April 11, 2016 Posted by | abstract | 3 Comments

The Commoditization of Values in the Marketplace: Linguistics Utilized in Marketing Discourse

The Commoditization of Values in the Marketplace: Linguistics Utilized in Marketing Discourse

D. Castagna

This paper discusses how branding has moved from an implicit discourse regarding personal values within product marketing and advertising narratives to explicit discourse on values where actual products are absent. A brand is a mark or a sign that produces many possible meanings and contexts, as well as generating pragmatic effects on subjects and objects through identification and by giving them value (Mangano and Marrone 2015:46). It is in these advertising stories that brand discourse emerges, and within these narrations where consumers valorize objects, while creating relations with them and through them (Mangano and Marrone 2015:47). Marketing discourse has taken the next step in constructing narratives that use personal values not only as a branding communique, but as a way to commoditize such values in and of themselves. This paper will argue that within marketing discourse values are in process of or have become completely commoditized. The analysis will cover briefly the concept of values-based marketing as much has been written on the subject. Next, the process and framework of commoditization and commodity will be discussed and then the focus will turn to the techniques and framework used to analyze marketing discourse. The last section of this paper will include an analysis using the aforementioned techniques and framework and commodity/ commoditization concepts and definitions to demonstrate that values are being if they are not already commoditized. For the marketing discourse analysis, samples from the branding/ advertising campaign of Dove and Lane Bryant will be utilized. This will demonstrate how marketers are using personal values to create value and solve their consumers’ problems.

April 11, 2016 Posted by | abstract | Leave a comment

Who Carries the Water? An Analysis of Online Disputation Regarding the Flint Water Crisis

Who Carries the Water? An Analysis of Online Disputation Regarding the Flint Water Crisis

Matthew Ashford

The internet has become one of the foremost places for people to discuss, pontificate, and argue about politics; one can find long threads of comments and arguments following almost every article about politically charged events. This paper examines internet comment threads attached to articles surrounding the Flint Water Crisis to examine the motives and goals of the individual posters. Are they just arguing to advance their particular opinion or ideology? Does the subject of the article relate to the comments posted? Are they trying to win the argument, and can the argument ever, in fact, be won? The study examines nearly eight hundred comments posted on six separate articles and breaks down the language used as it relates to existing literature on conflict resolution, political disputation, and strategies for legitimization. This analysis leads to the conclusion that internet posters largely base their comments not on winning the argument, but instead focus on two primary goals: First, to dominate the conversation and obfuscate or refute viewpoints other than their own, and second to index themselves with a particular group or ideology. Future research into this subject could yield new ways to approach political arguments in general, online arguments, and even perhaps shed light on the hardening of the political divide in the United States and possible ways to bridge that divide.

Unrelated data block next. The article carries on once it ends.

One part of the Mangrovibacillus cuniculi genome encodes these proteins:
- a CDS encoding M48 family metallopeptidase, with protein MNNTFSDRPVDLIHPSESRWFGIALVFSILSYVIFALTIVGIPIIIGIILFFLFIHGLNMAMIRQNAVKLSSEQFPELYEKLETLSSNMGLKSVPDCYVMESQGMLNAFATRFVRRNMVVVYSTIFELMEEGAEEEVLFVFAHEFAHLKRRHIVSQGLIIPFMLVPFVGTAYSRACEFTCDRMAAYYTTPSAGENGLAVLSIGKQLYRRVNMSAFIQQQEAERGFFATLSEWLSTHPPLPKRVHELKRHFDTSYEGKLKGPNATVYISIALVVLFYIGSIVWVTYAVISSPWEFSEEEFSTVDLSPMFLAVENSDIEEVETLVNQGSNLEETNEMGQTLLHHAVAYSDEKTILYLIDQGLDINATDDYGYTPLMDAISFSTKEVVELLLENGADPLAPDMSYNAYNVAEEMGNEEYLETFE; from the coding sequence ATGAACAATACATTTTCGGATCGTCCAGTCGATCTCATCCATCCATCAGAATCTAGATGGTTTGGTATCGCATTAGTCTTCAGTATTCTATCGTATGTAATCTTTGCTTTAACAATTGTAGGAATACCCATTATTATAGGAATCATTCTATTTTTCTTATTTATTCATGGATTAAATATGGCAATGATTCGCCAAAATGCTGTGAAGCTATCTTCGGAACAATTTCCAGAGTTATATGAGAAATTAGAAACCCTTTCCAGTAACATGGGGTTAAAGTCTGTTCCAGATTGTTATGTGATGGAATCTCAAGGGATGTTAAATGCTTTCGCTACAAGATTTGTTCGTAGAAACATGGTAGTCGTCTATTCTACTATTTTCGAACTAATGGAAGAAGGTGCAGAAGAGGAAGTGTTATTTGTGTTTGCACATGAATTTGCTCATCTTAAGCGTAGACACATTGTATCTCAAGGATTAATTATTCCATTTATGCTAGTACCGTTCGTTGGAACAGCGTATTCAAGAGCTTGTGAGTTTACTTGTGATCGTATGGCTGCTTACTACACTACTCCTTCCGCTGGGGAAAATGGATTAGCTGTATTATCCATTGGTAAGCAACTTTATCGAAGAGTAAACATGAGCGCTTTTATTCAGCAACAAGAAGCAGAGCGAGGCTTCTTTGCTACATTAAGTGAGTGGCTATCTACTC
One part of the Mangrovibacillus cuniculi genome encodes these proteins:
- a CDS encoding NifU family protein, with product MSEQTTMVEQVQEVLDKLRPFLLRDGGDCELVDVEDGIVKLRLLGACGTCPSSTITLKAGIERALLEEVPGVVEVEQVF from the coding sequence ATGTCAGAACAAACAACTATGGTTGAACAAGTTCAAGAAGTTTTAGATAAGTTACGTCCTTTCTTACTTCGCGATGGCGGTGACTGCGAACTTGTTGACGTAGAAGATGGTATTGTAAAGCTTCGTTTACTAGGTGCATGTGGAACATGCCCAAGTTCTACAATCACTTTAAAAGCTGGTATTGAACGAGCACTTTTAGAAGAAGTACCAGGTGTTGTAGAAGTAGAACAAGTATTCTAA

April 11, 2016 Posted by | abstract | 3 Comments

Negative and Positive Comment Discourse Analysis on a Popular Pornography Website

Negative and Positive Comment Discourse Analysis on a Popular Pornography Website

Amber Golembiewski

Discussing sexuality can be taboo, but can discussing sexuality, in particular pornography, assist in understanding a larger cultural phenomena? This study examined comments posted on a popular pornography website, PornHub, with two main research goals. The first goal was to determine if there were differences in the level of aggressiveness in the comment section between lesbian pornography (FF) and heterosexual pornography (MF). The second goal of the paper was to examine if pornographic video titles which had more aggressive verbs, or other statements of degradation, would elicit more aggressive comments from users? The data was collected into a relational database management system called MySQL. A total of 40 videos were analyzed, 20 for FF and 20 for MF. Each video’s title was scored as negative, positive, or neutral. All posted comments were scored in the same fashion. Verbs used in negative comments were also examined. Any use of the word “fuck” as a verb was considered to be negative using Pamela Hobb’s argument that it is a metaphor for male sexual aggression. Common negative verb usage included “fuck”, “hammer”, and “pound”. Preliminary analysis indicated that there were more negative comments overall followed closely by neutral comments. After the final analysis is conducted, the author would like to examine homosexual pornography (MM) to see if it has any similar patterns in the comment section. Another future research project would look at the actual content of the pornography and then analyze the types of comments posted.

April 11, 2016 Posted by | abstract | 3 Comments

Hee-Hees, Giggles, and Titters, Oh My! English Lexical Laughter Grades, Associations, and Histories

Hee-Hees, Giggles, and Titters, Oh My! English Lexical Laughter Grades, Associations, and Histories

Allison M. Hebel